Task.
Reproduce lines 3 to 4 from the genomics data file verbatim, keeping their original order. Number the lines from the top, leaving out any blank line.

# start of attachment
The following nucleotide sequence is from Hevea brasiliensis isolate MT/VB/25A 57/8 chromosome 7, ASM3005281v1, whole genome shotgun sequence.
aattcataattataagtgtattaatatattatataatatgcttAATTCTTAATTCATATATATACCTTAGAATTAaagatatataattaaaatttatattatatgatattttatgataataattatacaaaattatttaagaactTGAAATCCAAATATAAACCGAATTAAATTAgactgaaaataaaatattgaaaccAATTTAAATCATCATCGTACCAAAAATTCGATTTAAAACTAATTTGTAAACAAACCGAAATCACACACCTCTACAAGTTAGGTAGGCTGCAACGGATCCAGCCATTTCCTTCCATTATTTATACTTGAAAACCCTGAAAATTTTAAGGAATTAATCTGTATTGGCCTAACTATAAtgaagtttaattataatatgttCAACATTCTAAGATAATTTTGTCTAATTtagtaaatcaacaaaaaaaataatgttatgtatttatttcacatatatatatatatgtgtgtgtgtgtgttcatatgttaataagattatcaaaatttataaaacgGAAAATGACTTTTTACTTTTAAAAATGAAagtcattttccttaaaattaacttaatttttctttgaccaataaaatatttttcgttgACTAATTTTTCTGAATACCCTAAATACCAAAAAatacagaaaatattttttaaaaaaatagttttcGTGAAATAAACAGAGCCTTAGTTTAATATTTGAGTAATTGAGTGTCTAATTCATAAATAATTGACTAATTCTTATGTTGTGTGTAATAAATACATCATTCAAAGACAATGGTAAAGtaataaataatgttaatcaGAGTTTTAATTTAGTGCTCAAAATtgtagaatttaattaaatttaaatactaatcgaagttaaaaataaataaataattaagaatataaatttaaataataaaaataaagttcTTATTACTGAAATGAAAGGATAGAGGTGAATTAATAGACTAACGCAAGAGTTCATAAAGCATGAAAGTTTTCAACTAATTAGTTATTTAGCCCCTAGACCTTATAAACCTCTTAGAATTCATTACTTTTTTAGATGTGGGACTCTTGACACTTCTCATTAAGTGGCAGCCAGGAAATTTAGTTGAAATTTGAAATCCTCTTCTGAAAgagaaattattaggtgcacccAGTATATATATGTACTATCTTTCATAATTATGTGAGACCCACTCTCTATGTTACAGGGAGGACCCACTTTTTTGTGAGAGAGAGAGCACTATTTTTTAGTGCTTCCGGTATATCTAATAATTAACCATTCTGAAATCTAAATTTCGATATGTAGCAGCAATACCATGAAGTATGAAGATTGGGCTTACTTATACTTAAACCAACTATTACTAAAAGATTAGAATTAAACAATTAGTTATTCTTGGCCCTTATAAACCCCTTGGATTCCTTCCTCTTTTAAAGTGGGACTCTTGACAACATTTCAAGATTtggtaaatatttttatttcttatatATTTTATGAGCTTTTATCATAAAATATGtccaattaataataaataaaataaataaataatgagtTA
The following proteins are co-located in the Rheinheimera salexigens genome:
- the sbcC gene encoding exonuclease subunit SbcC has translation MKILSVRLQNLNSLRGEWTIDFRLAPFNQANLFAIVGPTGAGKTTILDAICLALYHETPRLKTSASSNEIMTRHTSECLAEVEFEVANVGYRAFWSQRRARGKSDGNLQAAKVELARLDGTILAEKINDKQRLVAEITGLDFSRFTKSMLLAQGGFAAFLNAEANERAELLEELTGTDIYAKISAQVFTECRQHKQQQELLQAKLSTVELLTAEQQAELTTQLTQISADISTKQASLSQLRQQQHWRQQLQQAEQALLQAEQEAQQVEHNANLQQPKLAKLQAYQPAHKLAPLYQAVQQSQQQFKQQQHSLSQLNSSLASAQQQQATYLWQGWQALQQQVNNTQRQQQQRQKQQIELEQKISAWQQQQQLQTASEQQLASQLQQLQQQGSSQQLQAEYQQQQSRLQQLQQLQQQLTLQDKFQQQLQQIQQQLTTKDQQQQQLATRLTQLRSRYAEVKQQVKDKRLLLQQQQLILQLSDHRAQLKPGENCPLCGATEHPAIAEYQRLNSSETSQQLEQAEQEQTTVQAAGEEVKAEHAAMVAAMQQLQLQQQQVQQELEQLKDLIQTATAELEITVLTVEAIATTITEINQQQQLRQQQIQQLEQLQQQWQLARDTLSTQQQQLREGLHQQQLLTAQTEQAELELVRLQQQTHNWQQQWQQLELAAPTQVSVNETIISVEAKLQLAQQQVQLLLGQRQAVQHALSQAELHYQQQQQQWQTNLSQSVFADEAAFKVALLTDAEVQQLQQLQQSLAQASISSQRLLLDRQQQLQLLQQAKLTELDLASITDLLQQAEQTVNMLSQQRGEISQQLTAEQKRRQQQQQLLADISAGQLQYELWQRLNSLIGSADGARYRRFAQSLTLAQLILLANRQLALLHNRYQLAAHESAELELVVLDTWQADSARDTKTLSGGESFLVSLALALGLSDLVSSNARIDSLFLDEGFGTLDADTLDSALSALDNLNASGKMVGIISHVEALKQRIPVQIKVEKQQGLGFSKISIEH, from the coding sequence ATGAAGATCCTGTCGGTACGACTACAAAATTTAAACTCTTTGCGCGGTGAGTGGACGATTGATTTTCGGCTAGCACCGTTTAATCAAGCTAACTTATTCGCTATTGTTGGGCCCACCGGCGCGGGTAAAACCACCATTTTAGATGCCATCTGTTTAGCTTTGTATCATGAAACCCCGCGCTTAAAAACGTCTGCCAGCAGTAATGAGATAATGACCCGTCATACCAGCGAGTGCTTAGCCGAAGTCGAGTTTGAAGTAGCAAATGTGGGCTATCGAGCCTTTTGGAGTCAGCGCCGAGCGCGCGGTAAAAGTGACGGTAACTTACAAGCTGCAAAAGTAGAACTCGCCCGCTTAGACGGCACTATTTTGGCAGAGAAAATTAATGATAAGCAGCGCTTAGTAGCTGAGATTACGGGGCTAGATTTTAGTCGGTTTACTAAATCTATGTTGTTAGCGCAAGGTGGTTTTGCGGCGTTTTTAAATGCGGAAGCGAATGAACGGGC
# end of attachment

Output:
The following proteins are co-located in the Rheinheimera salexigens genome:
- the sbcC gene encoding exonuclease subunit SbcC has translation MKILSVRLQNLNSLRGEWTIDFRLAPFNQANLFAIVGPTGAGKTTILDAICLALYHETPRLKTSASSNEIMTRHTSECLAEVEFEVANVGYRAFWSQRRARGKSDGNLQAAKVELARLDGTILAEKINDKQRLVAEITGLDFSRFTKSMLLAQGGFAAFLNAEANERAELLEELTGTDIYAKISAQVFTECRQHKQQQELLQAKLSTVELLTAEQQAELTTQLTQISADISTKQASLSQLRQQQHWRQQLQQAEQALLQAEQEAQQVEHNANLQQPKLAKLQAYQPAHKLAPLYQAVQQSQQQFKQQQHSLSQLNSSLASAQQQQATYLWQGWQALQQQVNNTQRQQQQRQKQQIELEQKISAWQQQQQLQTASEQQLASQLQQLQQQGSSQQLQAEYQQQQSRLQQLQQLQQQLTLQDKFQQQLQQIQQQLTTKDQQQQQLATRLTQLRSRYAEVKQQVKDKRLLLQQQQLILQLSDHRAQLKPGENCPLCGATEHPAIAEYQRLNSSETSQQLEQAEQEQTTVQAAGEEVKAEHAAMVAAMQQLQLQQQQVQQELEQLKDLIQTATAELEITVLTVEAIATTITEINQQQQLRQQQIQQLEQLQQQWQLARDTLSTQQQQLREGLHQQQLLTAQTEQAELELVRLQQQTHNWQQQWQQLELAAPTQVSVNETIISVEAKLQLAQQQVQLLLGQRQAVQHALSQAELHYQQQQQQWQTNLSQSVFADEAAFKVALLTDAEVQQLQQLQQSLAQASISSQRLLLDRQQQLQLLQQAKLTELDLASITDLLQQAEQTVNMLSQQRGEISQQLTAEQKRRQQQQQLLADISAGQLQYELWQRLNSLIGSADGARYRRFAQSLTLAQLILLANRQLALLHNRYQLAAHESAELELVVLDTWQADSARDTKTLSGGESFLVSLALALGLSDLVSSNARIDSLFLDEGFGTLDADTLDSALSALDNLNASGKMVGIISHVEALKQRIPVQIKVEKQQGLGFSKISIEH, from the coding sequence ATGAAGATCCTGTCGGTACGACTACAAAATTTAAACTCTTTGCGCGGTGAGTGGACGATTGATTTTCGGCTAGCACCGTTTAATCAAGCTAACTTATTCGCTATTGTTGGGCCCACCGGCGCGGGTAAAACCACCATTTTAGATGCCATCTGTTTAGCTTTGTATCATGAAACCCCGCGCTTAAAAACGTCTGCCAGCAGTAATGAGATAATGACCCGTCATACCAGCGAGTGCTTAGCCGAAGTCGAGTTTGAAGTAGCAAATGTGGGCTATCGAGCCTTTTGGAGTCAGCGCCGAGCGCGCGGTAAAAGTGACGGTAACTTACAAGCTGCAAAAGTAGAACTCGCCCGCTTAGACGGCACTATTTTGGCAGAGAAAATTAATGATAAGCAGCGCTTAGTAGCTGAGATTACGGGGCTAGATTTTAGTCGGTTTACTAAATCTATGTTGTTAGCGCAAGGTGGTTTTGCGGCGTTTTTAAATGCGGAAGCGAATGAACGGGC